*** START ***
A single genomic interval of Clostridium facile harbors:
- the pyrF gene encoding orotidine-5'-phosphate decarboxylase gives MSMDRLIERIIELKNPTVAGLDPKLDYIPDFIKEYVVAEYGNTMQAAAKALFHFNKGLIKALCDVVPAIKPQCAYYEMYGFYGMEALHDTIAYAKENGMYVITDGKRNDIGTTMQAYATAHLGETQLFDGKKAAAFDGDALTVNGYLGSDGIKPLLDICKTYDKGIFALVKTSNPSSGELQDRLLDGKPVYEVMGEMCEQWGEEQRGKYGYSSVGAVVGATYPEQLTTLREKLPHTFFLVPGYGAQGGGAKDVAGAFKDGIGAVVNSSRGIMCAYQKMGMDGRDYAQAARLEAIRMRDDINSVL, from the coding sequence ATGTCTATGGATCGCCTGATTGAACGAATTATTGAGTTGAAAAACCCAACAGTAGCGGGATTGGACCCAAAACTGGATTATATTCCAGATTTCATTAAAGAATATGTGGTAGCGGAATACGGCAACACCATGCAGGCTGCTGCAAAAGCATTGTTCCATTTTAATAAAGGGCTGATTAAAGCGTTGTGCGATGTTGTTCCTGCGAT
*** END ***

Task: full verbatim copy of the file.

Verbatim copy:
A single genomic interval of Clostridium facile harbors:
- the pyrF gene encoding orotidine-5'-phosphate decarboxylase gives MSMDRLIERIIELKNPTVAGLDPKLDYIPDFIKEYVVAEYGNTMQAAAKALFHFNKGLIKALCDVVPAIKPQCAYYEMYGFYGMEALHDTIAYAKENGMYVITDGKRNDIGTTMQAYATAHLGETQLFDGKKAAAFDGDALTVNGYLGSDGIKPLLDICKTYDKGIFALVKTSNPSSGELQDRLLDGKPVYEVMGEMCEQWGEEQRGKYGYSSVGAVVGATYPEQLTTLREKLPHTFFLVPGYGAQGGGAKDVAGAFKDGIGAVVNSSRGIMCAYQKMGMDGRDYAQAARLEAIRMRDDINSVL, from the coding sequence ATGTCTATGGATCGCCTGATTGAACGAATTATTGAGTTGAAAAACCCAACAGTAGCGGGATTGGACCCAAAACTGGATTATATTCCAGATTTCATTAAAGAATATGTGGTAGCGGAATACGGCAACACCATGCAGGCTGCTGCAAAAGCATTGTTCCATTTTAATAAAGGGCTGATTAAAGCGTTGTGCGATGTTGTTCCTGCGAT